Fourth, Yemen does already have a fairly mature political opposition that has brought groups from across the political spectrum together, most recently under the guise of the Joint Meeting Party. The extensiveness of this cross-ideological cooperation suggests as well that Yemen has already in place a political infrastructure for bringing diverse interests to the table in a peaceful and constructive manner. This is the stuff of normal democratic politics – debating joint positions and strategies, and cooperating on legislation while also disagreeing on certain red-line issues. Since the mid-1990s, Salih’s General People’s Congress party had become “the only game in town” for those who wanted a real chance of winning a parliamentary seat (and thus obtaining all the booty that comes with the job). He blatantly manipulated electoral processes to manufacture a majority and ensure the regime was not challenged. But even more than in states such as Egypt, Syria and Tunisia – where presidential “republics” also manipulated elections to produce grotesque victories for the ruling party – Yemen’s opposition did not go away or become stale; it regrouped and forged new paths of cooperation that enabled it to keep a toe-hold in the political system. The existence of an experienced, mature and cooperative opposition bloc could easily propel a new government into substantive democratic politics as long as a multiparty system is prioritized in any transition.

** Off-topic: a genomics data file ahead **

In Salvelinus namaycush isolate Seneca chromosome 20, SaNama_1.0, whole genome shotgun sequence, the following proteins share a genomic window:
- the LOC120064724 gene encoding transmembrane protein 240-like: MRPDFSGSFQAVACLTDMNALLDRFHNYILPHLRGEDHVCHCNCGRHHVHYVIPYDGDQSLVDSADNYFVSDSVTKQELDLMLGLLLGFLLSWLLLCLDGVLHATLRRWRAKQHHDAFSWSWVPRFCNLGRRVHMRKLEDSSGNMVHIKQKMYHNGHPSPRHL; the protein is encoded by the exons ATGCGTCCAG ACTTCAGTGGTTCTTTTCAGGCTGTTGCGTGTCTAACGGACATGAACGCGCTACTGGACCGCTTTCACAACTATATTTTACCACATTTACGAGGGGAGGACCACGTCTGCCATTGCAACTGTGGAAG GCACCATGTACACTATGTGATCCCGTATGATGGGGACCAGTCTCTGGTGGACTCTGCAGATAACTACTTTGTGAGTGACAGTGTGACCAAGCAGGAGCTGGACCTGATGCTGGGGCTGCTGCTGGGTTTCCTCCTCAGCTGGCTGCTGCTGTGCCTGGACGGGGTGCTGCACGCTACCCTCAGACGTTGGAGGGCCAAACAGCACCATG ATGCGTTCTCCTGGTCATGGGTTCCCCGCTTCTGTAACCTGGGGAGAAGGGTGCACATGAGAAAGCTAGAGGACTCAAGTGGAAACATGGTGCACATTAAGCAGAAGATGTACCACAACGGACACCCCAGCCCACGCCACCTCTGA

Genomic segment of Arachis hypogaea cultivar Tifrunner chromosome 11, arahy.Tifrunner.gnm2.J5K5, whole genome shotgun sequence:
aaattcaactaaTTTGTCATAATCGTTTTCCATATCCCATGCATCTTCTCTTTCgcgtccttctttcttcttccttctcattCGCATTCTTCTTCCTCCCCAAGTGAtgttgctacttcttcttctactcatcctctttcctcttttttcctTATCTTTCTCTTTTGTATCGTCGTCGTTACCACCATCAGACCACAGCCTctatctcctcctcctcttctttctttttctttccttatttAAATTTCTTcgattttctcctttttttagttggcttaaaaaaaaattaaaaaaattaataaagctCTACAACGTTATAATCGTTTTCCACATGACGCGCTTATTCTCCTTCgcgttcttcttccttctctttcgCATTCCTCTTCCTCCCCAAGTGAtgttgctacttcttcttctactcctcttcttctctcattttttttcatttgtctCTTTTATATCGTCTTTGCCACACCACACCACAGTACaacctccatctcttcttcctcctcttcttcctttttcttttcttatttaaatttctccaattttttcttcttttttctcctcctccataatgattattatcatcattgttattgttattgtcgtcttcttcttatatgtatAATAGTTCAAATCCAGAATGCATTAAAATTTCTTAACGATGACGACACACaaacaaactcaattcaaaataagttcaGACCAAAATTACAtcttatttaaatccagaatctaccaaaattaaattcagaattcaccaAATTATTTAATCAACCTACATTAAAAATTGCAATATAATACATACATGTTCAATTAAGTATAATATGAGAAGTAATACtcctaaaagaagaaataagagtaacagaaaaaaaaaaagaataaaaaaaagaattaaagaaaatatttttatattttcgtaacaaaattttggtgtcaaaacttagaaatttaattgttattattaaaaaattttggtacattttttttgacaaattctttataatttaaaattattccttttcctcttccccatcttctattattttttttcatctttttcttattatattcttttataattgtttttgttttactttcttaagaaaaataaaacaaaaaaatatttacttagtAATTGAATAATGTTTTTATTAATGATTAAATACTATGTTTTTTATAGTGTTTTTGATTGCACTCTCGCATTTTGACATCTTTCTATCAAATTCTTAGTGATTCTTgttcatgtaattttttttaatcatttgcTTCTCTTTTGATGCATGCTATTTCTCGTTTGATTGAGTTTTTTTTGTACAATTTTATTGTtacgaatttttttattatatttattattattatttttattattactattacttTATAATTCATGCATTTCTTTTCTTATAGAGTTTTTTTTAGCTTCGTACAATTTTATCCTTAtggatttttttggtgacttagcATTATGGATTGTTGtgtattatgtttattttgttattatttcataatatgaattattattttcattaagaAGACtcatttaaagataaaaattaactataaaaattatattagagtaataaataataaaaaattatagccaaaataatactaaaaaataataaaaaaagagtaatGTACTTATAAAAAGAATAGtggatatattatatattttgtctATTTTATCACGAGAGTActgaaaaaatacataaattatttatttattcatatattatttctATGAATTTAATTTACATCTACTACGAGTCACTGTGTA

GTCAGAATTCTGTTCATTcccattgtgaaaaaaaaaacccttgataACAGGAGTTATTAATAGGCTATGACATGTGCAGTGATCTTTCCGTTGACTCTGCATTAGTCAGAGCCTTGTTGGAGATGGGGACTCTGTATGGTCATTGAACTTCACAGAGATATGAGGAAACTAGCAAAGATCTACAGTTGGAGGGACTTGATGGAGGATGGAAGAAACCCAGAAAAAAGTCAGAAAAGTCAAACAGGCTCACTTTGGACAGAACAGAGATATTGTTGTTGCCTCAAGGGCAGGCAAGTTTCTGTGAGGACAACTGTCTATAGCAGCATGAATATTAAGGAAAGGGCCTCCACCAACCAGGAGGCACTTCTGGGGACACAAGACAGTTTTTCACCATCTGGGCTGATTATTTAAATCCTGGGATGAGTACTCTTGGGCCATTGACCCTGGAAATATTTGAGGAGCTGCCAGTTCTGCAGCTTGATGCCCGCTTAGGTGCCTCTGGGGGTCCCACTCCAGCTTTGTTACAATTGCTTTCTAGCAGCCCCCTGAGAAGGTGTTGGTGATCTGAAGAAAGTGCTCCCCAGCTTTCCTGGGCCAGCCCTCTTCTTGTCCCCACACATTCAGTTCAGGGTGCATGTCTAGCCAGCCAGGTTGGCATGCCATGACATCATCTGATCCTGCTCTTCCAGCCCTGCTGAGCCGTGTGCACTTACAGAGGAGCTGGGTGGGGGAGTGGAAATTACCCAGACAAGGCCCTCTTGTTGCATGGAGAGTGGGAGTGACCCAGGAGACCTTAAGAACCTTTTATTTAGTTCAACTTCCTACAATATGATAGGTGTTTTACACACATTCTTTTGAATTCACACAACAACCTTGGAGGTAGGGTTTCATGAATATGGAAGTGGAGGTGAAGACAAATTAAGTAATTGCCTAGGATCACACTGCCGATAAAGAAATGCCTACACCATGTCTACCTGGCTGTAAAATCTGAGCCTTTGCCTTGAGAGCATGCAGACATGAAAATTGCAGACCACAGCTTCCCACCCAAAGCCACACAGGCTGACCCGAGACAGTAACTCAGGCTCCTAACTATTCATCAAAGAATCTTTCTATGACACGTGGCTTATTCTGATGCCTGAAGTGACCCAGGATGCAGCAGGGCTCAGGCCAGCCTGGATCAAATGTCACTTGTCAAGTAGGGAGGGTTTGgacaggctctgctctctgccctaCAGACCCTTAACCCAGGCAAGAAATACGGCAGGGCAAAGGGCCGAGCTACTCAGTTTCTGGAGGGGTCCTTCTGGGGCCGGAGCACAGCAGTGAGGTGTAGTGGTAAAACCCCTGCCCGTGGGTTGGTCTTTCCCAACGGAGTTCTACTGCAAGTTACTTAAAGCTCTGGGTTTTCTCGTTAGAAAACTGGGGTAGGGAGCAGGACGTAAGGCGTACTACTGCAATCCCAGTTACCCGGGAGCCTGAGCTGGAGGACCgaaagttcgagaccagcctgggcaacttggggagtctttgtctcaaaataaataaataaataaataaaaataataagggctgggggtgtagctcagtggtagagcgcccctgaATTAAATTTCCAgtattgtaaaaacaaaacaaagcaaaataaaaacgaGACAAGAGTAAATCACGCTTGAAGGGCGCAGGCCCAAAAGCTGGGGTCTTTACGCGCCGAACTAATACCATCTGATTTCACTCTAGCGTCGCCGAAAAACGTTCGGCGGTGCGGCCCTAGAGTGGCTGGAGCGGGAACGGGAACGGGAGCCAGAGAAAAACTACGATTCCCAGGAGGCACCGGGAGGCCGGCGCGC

These factors together could produce a very different history than the descent into civil war that most analysts seem to imply is inevitable. From the U.S. government’s perspective, we might not even care about Yemen’s future were it not for the presence of AQAP in Yemen. To be clear, I am not suggesting that a peaceful transition to a democratic Yemen is the most likely outcome. But I do believe that such a path should not be dismissed as a viable possibility.
This is, of course, an outcome that Saudi Arabia would abhor, and the state has unquestionably been a major source of instability in Yemen. Over the past decades, it has provided funding to virtually all political forces in Yemen, from Salih’s regime to major tribal groups to the socialists to Islamists of every ilk.
But as many shrug their shoulders at the ongoing violence throughout the country, they should keep in mind the images of the individual protesters and the other Yemenis who are providing them with food, water, portable toilets and tents in which to rest. Yemenis have proven savvy in their protest tactics and articulate in their demands. Let’s not lose sight of these factors – nor of the country’s brief but vibrant experience with democratic politics – as we encounter the persistent narratives about this backward, unruly and dangerous country. Let’s notice instead the courage, resourcefulness and tolerance of a people who, frankly, deserve far better than their regime – or the global community – has dished out to them.
Jillian Schwedler is associate professor of political science at the University of Massachusetts, Amherst, and author of Faith in Moderation: Islamist Parties in Jordan and Yemen (Cambridge 2006).